‘I’ve lived there for five years and that brought me back to peace. Making music and living on that boat gave me back my life. I really can’t ignore it. How dare [they], disgraceful people.
‘They are a law in themselves. They cause damage to people’s property. It’s like they don’t care about anything. ‘
Mr. Beanlands was homeless when he managed to purchase his boat, affectionately named Shalom, with the help of kind friends.
The musician said the damage was likely caused by other ‘metal, heavy boats’ crashing into it. Pictured, the boat on its side in the water
He said, ‘Everything was fine and I had started repairing the inside of my boat. I had to reapply the floor and we had the kitchen taken out and back up between March and June.
“I went back every two weeks to make sure she was okay. I went there for a few days before it was moved.
After receiving the text, Mr. Beanlands rushed to the scene and saw his house “fall over” in the water.
He added: ‘I can’t even believe it. Everything I own is in it. There’s water in there and it probably destroyed everything.
‘It has been overturned. I have a generator there. I work in the boat. I recently went back and took a few photos showing it was tilted and showing how far it is from the side.
The Canal and River Trust said they would not allow anyone to move a third party boat. In the photo it is believed that a production crew filmed Top Boy there
“Apparently there were people at the front and back of my boat when they were moving it.
‘My boat is more than 100 years old. It was a lifeboat and it is a national treasure. It is a historic boat. I don’t know if we can float it again. It’s just going to be a salvage mission to scrap it, which would be horrible. ‘
The musician said the damage was likely caused by other ‘metal, heavy boats’ crashing into it.
‘They didn’t even fasten it properly. They tied it to a small plastic boat in front of it and one behind it. It was loose too, ”he said.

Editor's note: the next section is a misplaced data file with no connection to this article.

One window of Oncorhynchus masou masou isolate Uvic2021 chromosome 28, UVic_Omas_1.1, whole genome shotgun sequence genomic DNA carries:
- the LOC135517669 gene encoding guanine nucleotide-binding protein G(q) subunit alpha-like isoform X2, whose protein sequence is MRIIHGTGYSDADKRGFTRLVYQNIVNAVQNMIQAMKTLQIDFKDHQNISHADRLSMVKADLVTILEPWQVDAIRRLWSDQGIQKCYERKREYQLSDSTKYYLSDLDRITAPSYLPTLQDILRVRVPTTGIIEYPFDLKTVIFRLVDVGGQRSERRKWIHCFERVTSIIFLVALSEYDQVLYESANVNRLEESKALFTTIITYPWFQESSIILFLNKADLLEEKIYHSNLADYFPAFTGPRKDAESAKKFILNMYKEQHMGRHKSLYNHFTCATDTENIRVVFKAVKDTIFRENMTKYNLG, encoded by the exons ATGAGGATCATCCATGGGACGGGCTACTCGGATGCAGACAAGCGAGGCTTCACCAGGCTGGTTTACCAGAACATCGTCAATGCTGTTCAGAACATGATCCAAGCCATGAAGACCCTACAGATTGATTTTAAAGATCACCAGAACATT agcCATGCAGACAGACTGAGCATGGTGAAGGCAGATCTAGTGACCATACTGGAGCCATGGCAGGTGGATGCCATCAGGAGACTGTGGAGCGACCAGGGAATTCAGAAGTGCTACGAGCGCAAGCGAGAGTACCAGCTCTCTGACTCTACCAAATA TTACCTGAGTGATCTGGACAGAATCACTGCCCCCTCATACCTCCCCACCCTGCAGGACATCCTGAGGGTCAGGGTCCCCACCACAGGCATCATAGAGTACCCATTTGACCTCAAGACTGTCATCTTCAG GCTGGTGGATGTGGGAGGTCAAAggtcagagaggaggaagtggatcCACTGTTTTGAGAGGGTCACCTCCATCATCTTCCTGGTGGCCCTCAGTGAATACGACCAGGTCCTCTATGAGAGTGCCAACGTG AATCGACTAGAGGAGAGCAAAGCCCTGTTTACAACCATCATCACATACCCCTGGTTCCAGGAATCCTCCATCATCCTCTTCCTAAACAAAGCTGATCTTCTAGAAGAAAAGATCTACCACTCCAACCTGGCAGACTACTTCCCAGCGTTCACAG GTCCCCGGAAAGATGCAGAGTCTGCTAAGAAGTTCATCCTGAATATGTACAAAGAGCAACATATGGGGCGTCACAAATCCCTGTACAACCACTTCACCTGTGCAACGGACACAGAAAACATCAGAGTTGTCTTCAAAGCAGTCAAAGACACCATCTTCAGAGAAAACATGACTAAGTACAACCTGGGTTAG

The damage was probably caused by the boats colliding around it – metal, heavy boats. It could have been the concrete plank that hit it because it wasn’t properly attached.
“It’s pretty strange that they think it’s okay. I’m a bit over the moon right now. ‘
The Canal and River Trust said they would not allow anyone to move a third party boat.
Mr Beanlands said his boat was not properly moored and was instead tied to a plastic boat in front of it
In the photo, the crew was supposed to be filming on the bank of the canal. The Canal and River Trust licensed the production company to film on the canal, but did not permit the movement of boats
A spokesperson said: ‘If a production wants to film on our waterways, they have to ask us for permission and we make a risk assessment.
‘We would never allow a production company to move someone’s boat, that would be comparable to a production company that films on the street and decides they want to move someone’s car. It’s just not something we would allow.
“If the company wants boats to be moved, they have to arrange this with the boat owner.”
The trust licensed the production company to film on the canal, but did not permit the movement of boats.
The spokesperson added: ‘The company was licensed to film on the channel, but we don’t know what happened in relation to the sinking of the boat. Obviously it is a very sad situation. We understand that the company is in contact with the boat owner. ‘
Netflix was approached for comment.
The woman who identified herself as a ‘location manager’ was also approached for comment.